The Importance Of The Spring Scale

Spring Scales People quantifying the material in an object by measuring its weight. Spring scales eventually became one of the simplest and most practical tools for accomplishing this task, and they are still found in bathrooms and grocery stores. These scales contain springs, although these are normally hidden from view. When you stand on a bathroom scale, the scale measures just how much upward force it must exert on you in order to keep you from moving downward toward the earth’s center. As in most scales, the bathroom scale uses a spring to provide this upward support. If you’re stationary, you’re not accelerating, so your downward weight and the upward force from the spring must cancel …show more content…
Therein lies the utility of a spring: a simple relationship exists between its length and the forces it’s exerting on its ends. The spring scale can determine how much force it’s exerting on the apple by measuring the length of its spring. The springs consist of a wire coil that pulls inward on its ends when it’s stretched and pushes outward on them when it’s compressed. If a coil on the spring is neither stretched nor compressed, it exerts no forces on its ends, they are in equilibrium – experiencing zero net force, so that the object doesn’t accelerate. When you sit still in a chair, for example, you are in equilibrium. If the spring returns to its natural length, no matter how you distort the spring, then it’s equilibrium. If we pull the free end to the right and don’t let go, the spring exerts a steady inward force on that right end, trying to return it to its original equilibrium position. The more we stretch the spring, the more inward force it exerts on the end. This inward force is exactly proportional to how far we stretch the end away from its original equilibrium position. The force is always directed so as to return the spring to its equilibrium length. This force is called restoring force. The spring’s restoring force is proportional to how far it has been distorted (stretched or compressed) from its equilibrium length. These …show more content…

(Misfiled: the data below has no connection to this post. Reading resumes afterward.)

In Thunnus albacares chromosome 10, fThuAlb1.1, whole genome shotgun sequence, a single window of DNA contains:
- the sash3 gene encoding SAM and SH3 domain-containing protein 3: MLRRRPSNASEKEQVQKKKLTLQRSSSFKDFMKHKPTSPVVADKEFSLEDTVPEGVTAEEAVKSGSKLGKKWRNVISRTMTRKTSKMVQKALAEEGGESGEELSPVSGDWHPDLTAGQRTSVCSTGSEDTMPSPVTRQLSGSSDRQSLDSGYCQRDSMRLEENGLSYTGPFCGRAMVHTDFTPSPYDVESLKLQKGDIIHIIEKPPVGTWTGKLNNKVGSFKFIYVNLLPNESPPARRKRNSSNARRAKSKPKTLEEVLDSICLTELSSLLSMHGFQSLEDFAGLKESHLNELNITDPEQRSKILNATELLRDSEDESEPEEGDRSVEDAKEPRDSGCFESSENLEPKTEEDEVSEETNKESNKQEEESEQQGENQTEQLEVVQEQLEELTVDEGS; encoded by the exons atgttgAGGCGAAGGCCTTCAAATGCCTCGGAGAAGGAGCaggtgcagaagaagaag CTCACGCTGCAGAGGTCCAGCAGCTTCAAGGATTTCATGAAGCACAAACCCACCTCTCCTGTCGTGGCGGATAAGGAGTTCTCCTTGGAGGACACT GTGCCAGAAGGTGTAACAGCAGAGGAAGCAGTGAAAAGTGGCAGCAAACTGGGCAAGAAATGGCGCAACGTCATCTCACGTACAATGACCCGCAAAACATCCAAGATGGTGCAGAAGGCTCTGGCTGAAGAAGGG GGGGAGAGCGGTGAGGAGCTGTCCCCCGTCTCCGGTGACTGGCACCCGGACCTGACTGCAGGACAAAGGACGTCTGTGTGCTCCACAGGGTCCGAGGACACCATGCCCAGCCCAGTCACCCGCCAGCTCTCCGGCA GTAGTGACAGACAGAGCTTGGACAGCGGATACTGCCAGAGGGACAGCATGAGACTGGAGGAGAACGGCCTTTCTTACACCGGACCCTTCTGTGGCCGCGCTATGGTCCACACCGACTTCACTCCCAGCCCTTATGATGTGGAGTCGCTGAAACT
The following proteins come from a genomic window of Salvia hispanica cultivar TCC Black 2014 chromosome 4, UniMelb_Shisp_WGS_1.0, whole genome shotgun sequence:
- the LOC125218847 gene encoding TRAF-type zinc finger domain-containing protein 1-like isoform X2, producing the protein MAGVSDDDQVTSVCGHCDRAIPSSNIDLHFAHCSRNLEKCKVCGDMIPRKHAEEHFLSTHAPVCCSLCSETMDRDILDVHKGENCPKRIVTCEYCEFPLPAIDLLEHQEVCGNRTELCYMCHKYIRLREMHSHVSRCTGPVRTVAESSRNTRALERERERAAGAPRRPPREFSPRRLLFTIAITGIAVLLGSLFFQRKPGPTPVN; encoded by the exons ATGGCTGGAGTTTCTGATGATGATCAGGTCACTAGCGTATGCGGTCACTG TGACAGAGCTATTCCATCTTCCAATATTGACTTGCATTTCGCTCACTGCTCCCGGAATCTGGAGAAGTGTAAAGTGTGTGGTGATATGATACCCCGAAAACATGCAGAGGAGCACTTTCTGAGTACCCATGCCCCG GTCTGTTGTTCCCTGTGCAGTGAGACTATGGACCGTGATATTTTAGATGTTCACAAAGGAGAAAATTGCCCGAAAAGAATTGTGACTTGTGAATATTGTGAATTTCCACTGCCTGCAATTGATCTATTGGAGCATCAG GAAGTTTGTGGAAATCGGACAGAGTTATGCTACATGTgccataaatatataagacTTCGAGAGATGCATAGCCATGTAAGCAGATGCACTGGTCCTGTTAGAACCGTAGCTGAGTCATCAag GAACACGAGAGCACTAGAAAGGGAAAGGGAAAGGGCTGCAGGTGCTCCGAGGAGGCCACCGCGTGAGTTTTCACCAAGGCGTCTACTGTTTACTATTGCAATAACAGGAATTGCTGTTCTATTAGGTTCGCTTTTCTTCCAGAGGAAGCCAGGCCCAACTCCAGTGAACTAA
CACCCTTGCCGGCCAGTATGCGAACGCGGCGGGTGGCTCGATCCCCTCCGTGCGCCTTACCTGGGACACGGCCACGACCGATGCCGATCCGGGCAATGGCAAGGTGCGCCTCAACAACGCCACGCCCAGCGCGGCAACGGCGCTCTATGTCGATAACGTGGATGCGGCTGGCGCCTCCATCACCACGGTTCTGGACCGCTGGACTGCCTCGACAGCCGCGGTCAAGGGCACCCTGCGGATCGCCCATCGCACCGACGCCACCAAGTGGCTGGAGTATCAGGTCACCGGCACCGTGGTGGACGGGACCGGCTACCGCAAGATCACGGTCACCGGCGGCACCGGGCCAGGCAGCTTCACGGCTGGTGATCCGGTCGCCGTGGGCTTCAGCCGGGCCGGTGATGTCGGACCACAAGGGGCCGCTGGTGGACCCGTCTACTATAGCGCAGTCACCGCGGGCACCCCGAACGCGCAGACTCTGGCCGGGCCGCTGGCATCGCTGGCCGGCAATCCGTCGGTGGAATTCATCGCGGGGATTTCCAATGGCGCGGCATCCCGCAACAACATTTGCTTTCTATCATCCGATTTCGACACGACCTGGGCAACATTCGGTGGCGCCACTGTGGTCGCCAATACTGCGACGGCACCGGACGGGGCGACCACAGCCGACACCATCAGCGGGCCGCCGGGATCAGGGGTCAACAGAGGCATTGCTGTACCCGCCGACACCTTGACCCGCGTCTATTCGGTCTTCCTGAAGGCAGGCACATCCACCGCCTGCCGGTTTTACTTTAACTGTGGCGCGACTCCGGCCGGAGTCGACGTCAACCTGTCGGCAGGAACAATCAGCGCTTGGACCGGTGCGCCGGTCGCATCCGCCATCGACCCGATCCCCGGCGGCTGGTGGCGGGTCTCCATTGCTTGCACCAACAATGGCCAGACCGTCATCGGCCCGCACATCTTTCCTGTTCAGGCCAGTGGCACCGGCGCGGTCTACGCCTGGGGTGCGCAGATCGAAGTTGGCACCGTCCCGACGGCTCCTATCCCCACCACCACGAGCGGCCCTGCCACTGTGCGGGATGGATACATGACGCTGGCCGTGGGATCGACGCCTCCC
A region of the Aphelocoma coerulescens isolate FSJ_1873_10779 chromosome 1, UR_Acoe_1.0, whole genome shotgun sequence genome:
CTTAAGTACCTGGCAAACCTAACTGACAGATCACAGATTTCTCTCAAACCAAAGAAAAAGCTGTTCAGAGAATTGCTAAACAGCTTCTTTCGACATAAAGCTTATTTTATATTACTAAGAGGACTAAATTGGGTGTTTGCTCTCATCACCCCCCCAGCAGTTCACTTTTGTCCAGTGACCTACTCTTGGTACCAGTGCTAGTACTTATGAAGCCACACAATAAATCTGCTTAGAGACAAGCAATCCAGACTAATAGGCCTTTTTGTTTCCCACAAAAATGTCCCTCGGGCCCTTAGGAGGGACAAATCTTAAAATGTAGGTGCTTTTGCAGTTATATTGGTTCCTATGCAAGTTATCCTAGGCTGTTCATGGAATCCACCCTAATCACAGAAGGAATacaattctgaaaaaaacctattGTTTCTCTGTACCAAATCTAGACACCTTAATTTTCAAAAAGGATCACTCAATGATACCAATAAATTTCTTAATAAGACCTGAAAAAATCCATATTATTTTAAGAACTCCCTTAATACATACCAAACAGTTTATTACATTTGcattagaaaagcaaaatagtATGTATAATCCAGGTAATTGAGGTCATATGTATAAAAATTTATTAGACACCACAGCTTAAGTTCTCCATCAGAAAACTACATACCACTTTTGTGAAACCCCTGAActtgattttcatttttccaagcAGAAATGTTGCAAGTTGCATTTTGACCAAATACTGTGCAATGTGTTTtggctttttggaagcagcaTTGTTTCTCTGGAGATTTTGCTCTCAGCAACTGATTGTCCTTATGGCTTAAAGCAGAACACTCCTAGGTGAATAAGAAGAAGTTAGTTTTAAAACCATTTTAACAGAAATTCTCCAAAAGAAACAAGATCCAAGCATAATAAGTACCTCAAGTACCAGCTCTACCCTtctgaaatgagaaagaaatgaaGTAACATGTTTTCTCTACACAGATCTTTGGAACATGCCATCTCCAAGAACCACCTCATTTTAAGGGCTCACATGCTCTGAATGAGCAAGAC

The larger the spring constant – that is, the firmer the spring – the larger the restoring force the spring exerts for a given distortion. The negative sign indicates that a restoring force always points in the direction opposite the distortion. Some springs are soft and have small spring constant (springs in the toaster), others – firm and have large spring constants (automobile chassis). When you step on a bathroom scale, you depress its surface and levers inside it pull on hidden spring. That spring stretches until it exerts, through the levers, an upward force on you that is equal to your weight. However, the wheel rocks briefly back and forth around your actual weight before it settles down. The wheel moves because you bouncing up and down as the scale gets rid of excess energy. You bouncing up and down because you have excess energy that is shifting back and forth between gravitational potential energy, kinetic energy, and elastic potential energy. This bouncing continues until sliding friction in the scale has converted it all into thermal energy. Only then the bouncing stop and the scale read your correct

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